GENERATIONS – Journal of the American Society on Aging
Successful Chronic Disease Programming : The Important Role of Community Health Workers By Carl H. Rush
CHWs can help people achieve health equity, improve their clinical outcomes, and reduce the community-wide burden of chronic disease.
I ntegrating community health workers (CHW) into public health and healthcare programs and services has become more common in recent years, and is now a recognized strategy for payers and providers to achieve health equity, improve clinical outcomes, and reduce the personal and financial burden of chronic conditions. Findings in this area show there are expanding opportuni- ties for CHWs to serve the health needs of Ameri- ca’s aging population (Rush, 2015). This article profiles three promising models that illustrate a range of successful approaches to CHW integra- tion in the domain of chronic disease. Definition and Role of the Community Health Worker The American Public Health Association (2018) defines a CHWas “a frontline public health worker who is a trustedmember of and/or has an unusu-
ally close understanding of the community served. This trusting relationship enables the CHW to serve as a liaison/link/intermediary between health/social services and the community to facili- tate access to services and improve the quality and cultural competence of service delivery.” For ten or more years, researchers have noted growing CHW roles in chronic disease preven- tion and management for poverty populations and communities of color (Bodenheimer, Chen, and Bennett, 2009; Shah, Kaselitz, and Heisler, 2013). As early as 2003, the American Associa- tion of Diabetes Educators (AADE) concluded that CHWs “play a unique, important role in the care and support of people with and at risk for diabetes within their communities; . . . [and CHWs should] teach diabetes educators and other healthcare team members about commu- nity needs . . .” (AADE, 2003).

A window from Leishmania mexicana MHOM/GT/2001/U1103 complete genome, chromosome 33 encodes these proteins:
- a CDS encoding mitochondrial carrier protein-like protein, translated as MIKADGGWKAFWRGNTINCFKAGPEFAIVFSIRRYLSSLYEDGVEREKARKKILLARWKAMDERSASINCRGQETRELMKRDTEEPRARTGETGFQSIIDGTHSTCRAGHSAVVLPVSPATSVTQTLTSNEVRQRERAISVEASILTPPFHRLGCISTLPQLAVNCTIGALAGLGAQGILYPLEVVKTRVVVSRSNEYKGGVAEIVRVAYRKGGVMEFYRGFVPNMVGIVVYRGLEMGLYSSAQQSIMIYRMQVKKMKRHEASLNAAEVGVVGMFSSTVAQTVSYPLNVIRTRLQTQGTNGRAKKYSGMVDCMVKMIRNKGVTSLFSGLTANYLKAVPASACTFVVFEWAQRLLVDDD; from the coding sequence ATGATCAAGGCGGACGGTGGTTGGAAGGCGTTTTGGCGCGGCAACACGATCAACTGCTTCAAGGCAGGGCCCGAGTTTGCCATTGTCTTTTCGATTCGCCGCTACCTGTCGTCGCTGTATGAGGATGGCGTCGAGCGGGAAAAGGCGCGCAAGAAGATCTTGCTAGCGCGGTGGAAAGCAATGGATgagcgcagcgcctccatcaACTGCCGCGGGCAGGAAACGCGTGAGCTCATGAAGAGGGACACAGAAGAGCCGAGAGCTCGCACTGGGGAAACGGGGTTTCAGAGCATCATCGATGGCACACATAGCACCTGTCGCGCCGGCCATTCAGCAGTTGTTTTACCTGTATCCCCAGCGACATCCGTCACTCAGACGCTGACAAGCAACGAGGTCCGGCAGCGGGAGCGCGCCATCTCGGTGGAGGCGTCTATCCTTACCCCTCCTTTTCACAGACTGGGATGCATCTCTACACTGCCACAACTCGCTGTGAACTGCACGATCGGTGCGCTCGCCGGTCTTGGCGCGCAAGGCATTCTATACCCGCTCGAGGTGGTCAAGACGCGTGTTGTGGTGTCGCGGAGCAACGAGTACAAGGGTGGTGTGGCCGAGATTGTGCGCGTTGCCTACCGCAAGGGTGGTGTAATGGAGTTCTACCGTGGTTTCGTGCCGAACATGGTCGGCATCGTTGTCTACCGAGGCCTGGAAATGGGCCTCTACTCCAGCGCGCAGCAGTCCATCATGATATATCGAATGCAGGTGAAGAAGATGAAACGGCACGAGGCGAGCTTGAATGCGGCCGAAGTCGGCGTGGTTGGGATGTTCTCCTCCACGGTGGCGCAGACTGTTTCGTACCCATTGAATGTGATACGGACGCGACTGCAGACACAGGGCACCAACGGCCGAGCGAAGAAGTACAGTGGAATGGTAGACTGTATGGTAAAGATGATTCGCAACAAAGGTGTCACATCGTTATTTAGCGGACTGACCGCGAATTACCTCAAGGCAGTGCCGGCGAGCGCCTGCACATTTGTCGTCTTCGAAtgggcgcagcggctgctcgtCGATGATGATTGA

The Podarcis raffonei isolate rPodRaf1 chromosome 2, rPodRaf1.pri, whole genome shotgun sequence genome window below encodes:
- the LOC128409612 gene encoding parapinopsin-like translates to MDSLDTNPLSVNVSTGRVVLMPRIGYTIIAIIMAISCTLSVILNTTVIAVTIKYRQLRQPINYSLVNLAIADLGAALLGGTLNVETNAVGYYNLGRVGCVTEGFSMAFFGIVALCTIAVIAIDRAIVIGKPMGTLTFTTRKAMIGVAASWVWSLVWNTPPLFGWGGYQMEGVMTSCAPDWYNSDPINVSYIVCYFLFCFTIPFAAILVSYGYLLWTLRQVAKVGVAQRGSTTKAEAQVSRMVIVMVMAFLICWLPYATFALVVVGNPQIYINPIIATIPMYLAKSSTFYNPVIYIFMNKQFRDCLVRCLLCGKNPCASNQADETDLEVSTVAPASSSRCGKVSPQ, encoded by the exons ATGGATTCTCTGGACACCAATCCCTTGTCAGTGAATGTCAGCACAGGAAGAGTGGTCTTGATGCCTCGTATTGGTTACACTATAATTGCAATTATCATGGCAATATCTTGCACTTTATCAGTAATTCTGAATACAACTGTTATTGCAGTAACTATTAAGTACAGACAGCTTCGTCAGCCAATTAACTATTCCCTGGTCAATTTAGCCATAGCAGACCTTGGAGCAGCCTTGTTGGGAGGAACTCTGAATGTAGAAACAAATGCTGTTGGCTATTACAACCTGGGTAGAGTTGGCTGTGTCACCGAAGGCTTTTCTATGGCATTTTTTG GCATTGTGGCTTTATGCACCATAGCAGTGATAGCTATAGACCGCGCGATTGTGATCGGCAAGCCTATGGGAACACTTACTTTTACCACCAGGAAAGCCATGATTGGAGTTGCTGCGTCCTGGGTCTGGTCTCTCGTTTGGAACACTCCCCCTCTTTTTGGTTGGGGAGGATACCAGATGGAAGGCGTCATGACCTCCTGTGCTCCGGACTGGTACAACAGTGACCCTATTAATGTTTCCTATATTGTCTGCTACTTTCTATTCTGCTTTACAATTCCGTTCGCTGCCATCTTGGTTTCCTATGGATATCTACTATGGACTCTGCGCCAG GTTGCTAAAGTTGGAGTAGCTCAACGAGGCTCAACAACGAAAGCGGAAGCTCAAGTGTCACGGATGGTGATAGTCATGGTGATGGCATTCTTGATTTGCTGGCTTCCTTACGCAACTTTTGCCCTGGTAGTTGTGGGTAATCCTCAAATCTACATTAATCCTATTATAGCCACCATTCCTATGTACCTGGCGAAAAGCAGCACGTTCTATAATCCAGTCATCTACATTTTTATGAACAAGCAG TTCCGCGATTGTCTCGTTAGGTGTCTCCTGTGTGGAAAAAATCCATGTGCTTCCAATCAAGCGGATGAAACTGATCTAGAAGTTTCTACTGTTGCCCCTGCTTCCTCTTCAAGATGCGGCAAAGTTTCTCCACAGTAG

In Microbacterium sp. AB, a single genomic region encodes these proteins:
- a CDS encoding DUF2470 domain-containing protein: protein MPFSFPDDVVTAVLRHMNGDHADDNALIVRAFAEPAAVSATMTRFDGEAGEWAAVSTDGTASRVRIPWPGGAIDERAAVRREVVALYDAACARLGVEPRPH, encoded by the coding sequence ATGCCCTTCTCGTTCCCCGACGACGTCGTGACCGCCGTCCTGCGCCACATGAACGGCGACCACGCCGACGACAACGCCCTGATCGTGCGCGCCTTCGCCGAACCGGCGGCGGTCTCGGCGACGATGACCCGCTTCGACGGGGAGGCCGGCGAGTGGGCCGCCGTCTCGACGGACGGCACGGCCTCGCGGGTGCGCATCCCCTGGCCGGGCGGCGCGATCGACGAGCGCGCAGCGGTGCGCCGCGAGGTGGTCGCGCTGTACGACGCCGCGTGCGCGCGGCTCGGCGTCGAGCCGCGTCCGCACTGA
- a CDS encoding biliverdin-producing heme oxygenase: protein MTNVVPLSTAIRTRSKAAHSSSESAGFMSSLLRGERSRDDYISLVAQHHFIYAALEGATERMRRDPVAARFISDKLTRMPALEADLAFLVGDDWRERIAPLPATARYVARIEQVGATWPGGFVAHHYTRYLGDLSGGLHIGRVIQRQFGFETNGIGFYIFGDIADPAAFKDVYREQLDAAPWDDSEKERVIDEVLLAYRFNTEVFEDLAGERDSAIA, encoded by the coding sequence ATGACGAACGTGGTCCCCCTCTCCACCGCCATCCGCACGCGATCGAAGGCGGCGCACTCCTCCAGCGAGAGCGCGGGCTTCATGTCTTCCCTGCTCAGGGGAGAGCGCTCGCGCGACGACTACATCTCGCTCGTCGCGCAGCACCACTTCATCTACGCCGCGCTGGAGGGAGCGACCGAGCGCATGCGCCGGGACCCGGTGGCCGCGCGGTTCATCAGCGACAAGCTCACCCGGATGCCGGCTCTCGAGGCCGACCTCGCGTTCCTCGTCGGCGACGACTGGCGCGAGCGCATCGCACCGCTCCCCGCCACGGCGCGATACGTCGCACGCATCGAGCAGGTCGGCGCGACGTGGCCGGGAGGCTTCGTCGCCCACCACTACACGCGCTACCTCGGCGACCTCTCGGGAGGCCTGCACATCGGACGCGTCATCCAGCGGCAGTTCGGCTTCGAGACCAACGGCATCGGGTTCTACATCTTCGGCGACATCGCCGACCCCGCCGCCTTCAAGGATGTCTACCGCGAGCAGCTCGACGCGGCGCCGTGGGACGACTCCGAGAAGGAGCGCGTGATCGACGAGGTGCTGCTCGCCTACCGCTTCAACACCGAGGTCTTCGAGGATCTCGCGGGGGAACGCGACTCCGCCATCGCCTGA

abstract Integrating community health workers into public health and healthcare programs and services is a recognized strategy to achieve health equity, improve clinical outcomes, and reduce the personal and financial burden of chronic conditions. This article profiles three promising models illustrating a range of approaches to such integration in the domain of chronic disease: an ongoing effort in a regional healthcare provider system; a state policy taskforce associated with a statewide demon- stration of Accountable Health Communities; and a culturally specific health promotion research project. | key words : community health workers, Spectrum Health, Washington Community Health Worker Task Force, Healthy Fit Initiative
36 | Spring 2019
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